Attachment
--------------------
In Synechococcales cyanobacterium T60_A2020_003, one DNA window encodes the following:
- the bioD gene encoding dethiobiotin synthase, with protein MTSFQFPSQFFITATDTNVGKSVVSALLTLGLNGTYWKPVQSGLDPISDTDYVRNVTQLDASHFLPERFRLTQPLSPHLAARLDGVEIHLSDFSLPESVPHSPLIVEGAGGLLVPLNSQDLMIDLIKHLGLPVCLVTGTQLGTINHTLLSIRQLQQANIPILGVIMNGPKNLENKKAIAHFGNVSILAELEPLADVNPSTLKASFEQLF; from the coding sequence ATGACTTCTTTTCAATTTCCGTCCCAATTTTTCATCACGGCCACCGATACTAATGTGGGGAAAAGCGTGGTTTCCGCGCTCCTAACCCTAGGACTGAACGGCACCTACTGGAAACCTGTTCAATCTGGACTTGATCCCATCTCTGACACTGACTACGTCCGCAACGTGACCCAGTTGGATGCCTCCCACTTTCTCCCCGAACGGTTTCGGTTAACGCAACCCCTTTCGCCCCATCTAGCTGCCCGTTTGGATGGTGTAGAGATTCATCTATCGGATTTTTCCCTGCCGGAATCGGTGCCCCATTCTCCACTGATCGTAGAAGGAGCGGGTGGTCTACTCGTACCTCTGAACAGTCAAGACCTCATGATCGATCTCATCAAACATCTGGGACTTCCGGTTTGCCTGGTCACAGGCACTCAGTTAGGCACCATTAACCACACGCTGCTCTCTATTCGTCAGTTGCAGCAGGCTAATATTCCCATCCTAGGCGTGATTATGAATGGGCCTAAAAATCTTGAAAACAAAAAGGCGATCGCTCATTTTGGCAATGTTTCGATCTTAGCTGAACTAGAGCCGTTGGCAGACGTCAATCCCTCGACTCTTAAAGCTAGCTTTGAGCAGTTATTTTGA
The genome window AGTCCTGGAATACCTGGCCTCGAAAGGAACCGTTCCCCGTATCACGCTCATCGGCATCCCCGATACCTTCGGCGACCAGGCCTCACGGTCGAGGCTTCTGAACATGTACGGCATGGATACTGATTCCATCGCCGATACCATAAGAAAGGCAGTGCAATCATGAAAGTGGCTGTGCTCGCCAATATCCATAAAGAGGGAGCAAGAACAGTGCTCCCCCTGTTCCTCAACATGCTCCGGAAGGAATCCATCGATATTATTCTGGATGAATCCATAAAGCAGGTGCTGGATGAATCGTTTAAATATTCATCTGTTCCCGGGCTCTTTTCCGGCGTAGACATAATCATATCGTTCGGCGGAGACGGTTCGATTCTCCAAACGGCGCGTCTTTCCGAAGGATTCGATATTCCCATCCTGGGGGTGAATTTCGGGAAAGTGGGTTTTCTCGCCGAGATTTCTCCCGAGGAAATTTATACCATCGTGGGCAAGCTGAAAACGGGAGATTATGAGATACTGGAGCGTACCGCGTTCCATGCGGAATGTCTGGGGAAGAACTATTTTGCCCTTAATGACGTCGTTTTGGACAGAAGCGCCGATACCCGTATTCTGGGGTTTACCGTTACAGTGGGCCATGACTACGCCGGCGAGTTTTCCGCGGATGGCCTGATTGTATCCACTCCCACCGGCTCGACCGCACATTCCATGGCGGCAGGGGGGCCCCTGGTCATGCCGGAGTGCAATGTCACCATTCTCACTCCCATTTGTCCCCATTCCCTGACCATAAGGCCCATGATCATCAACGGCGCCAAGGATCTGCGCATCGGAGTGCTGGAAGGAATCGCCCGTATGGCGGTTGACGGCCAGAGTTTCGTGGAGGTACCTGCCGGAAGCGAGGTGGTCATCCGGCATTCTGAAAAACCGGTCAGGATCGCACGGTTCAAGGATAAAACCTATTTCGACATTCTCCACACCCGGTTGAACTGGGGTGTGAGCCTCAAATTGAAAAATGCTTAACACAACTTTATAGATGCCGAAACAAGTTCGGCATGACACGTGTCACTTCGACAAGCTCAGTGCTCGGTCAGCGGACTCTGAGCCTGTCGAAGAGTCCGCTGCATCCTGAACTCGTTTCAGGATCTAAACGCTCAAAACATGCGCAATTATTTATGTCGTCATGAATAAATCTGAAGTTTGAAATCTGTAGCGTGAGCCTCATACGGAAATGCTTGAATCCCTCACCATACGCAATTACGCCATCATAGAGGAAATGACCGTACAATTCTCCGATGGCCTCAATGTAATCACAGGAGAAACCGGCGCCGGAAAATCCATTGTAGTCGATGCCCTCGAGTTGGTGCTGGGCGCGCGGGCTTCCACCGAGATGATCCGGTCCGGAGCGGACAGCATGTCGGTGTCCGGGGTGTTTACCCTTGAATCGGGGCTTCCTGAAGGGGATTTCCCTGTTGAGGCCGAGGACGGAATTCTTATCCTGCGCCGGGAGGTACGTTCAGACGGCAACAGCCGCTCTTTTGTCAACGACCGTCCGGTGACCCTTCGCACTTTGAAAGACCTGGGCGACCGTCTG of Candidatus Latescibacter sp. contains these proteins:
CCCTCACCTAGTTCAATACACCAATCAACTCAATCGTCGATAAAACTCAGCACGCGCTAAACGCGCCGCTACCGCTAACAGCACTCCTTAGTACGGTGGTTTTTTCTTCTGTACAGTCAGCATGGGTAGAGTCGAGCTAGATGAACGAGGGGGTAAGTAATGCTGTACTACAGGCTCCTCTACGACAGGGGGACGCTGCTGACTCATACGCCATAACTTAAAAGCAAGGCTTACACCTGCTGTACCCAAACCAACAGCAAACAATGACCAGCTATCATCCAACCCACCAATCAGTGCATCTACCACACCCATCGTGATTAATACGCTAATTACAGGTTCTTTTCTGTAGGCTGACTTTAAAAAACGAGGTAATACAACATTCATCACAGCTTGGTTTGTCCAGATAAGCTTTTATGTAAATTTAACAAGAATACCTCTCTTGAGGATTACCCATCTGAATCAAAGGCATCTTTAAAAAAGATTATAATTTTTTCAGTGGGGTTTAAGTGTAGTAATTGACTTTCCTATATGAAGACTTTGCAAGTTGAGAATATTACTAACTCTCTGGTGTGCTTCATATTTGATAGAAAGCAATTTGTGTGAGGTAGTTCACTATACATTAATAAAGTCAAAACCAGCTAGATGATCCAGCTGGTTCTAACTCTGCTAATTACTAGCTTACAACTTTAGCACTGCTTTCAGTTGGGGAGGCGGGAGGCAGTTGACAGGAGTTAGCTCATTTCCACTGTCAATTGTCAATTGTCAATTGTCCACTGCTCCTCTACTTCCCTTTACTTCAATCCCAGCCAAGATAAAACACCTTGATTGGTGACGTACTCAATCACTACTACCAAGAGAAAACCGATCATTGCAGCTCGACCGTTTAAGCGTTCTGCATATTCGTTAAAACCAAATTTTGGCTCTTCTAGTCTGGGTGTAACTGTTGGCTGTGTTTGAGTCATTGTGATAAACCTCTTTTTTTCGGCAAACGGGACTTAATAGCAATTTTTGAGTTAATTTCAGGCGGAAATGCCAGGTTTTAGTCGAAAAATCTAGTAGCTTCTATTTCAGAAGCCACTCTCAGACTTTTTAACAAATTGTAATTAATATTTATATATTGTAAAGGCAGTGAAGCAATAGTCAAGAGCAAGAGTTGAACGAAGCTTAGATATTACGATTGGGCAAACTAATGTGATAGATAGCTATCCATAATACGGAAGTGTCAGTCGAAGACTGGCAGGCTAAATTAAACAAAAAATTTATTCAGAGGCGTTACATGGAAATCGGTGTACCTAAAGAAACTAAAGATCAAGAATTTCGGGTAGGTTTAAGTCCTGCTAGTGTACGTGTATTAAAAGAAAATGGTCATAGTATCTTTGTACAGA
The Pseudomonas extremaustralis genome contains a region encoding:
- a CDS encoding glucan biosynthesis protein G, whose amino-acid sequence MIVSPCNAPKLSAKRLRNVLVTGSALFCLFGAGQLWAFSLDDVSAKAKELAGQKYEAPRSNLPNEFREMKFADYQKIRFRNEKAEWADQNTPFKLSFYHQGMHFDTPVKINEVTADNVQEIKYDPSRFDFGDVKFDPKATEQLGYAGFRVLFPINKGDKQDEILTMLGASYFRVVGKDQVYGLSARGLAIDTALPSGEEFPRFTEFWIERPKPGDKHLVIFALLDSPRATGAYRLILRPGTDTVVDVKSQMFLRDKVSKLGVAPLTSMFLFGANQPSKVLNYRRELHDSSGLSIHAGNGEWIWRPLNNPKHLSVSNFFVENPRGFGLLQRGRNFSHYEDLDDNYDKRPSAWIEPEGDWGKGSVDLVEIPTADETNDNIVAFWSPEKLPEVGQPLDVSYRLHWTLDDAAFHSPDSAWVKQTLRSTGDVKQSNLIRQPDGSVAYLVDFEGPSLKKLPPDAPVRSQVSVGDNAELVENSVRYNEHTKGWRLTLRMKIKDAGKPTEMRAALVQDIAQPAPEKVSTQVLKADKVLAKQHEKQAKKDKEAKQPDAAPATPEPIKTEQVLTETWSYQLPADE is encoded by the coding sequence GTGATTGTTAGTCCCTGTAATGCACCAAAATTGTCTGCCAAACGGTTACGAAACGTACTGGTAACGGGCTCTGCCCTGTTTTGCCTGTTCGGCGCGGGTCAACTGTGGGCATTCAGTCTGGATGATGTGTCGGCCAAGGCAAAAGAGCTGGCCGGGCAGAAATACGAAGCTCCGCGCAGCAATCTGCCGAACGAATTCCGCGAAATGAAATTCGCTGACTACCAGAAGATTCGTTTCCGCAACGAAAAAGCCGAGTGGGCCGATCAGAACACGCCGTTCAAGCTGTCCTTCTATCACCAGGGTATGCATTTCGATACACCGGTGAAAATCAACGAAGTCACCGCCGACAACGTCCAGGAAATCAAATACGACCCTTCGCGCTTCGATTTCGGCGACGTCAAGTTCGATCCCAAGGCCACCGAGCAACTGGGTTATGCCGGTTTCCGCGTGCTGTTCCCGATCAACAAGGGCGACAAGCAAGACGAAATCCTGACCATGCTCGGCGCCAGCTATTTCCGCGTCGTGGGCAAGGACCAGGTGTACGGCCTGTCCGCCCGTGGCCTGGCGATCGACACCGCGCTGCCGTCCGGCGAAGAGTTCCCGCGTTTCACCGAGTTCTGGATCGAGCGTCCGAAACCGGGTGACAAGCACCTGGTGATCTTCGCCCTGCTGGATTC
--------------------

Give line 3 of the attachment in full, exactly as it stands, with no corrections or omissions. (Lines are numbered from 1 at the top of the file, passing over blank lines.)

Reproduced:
The genome window AGTCCTGGAATACCTGGCCTCGAAAGGAACCGTTCCCCGTATCACGCTCATCGGCATCCCCGATACCTTCGGCGACCAGGCCTCACGGTCGAGGCTTCTGAACATGTACGGCATGGATACTGATTCCATCGCCGATACCATAAGAAAGGCAGTGCAATCATGAAAGTGGCTGTGCTCGCCAATATCCATAAAGAGGGAGCAAGAACAGTGCTCCCCCTGTTCCTCAACATGCTCCGGAAGGAATCCATCGATATTATTCTGGATGAATCCATAAAGCAGGTGCTGGATGAATCGTTTAAATATTCATCTGTTCCCGGGCTCTTTTCCGGCGTAGACATAATCATATCGTTCGGCGGAGACGGTTCGATTCTCCAAACGGCGCGTCTTTCCGAAGGATTCGATATTCCCATCCTGGGGGTGAATTTCGGGAAAGTGGGTTTTCTCGCCGAGATTTCTCCCGAGGAAATTTATACCATCGTGGGCAAGCTGAAAACGGGAGATTATGAGATACTGGAGCGTACCGCGTTCCATGCGGAATGTCTGGGGAAGAACTATTTTGCCCTTAATGACGTCGTTTTGGACAGAAGCGCCGATACCCGTATTCTGGGGTTTACCGTTACAGTGGGCCATGACTACGCCGGCGAGTTTTCCGCGGATGGCCTGATTGTATCCACTCCCACCGGCTCGACCGCACATTCCATGGCGGCAGGGGGGCCCCTGGTCATGCCGGAGTGCAATGTCACCATTCTCACTCCCATTTGTCCCCATTCCCTGACCATAAGGCCCATGATCATCAACGGCGCCAAGGATCTGCGCATCGGAGTGCTGGAAGGAATCGCCCGTATGGCGGTTGACGGCCAGAGTTTCGTGGAGGTACCTGCCGGAAGCGAGGTGGTCATCCGGCATTCTGAAAAACCGGTCAGGATCGCACGGTTCAAGGATAAAACCTATTTCGACATTCTCCACACCCGGTTGAACTGGGGTGTGAGCCTCAAATTGAAAAATGCTTAACACAACTTTATAGATGCCGAAACAAGTTCGGCATGACACGTGTCACTTCGACAAGCTCAGTGCTCGGTCAGCGGACTCTGAGCCTGTCGAAGAGTCCGCTGCATCCTGAACTCGTTTCAGGATCTAAACGCTCAAAACATGCGCAATTATTTATGTCGTCATGAATAAATCTGAAGTTTGAAATCTGTAGCGTGAGCCTCATACGGAAATGCTTGAATCCCTCACCATACGCAATTACGCCATCATAGAGGAAATGACCGTACAATTCTCCGATGGCCTCAATGTAATCACAGGAGAAACCGGCGCCGGAAAATCCATTGTAGTCGATGCCCTCGAGTTGGTGCTGGGCGCGCGGGCTTCCACCGAGATGATCCGGTCCGGAGCGGACAGCATGTCGGTGTCCGGGGTGTTTACCCTTGAATCGGGGCTTCCTGAAGGGGATTTCCCTGTTGAGGCCGAGGACGGAATTCTTATCCTGCGCCGGGAGGTACGTTCAGACGGCAACAGCCGCTCTTTTGTCAACGACCGTCCGGTGACCCTTCGCACTTTGAAAGACCTGGGCGACCGTCTG of Candidatus Latescibacter sp. contains these proteins: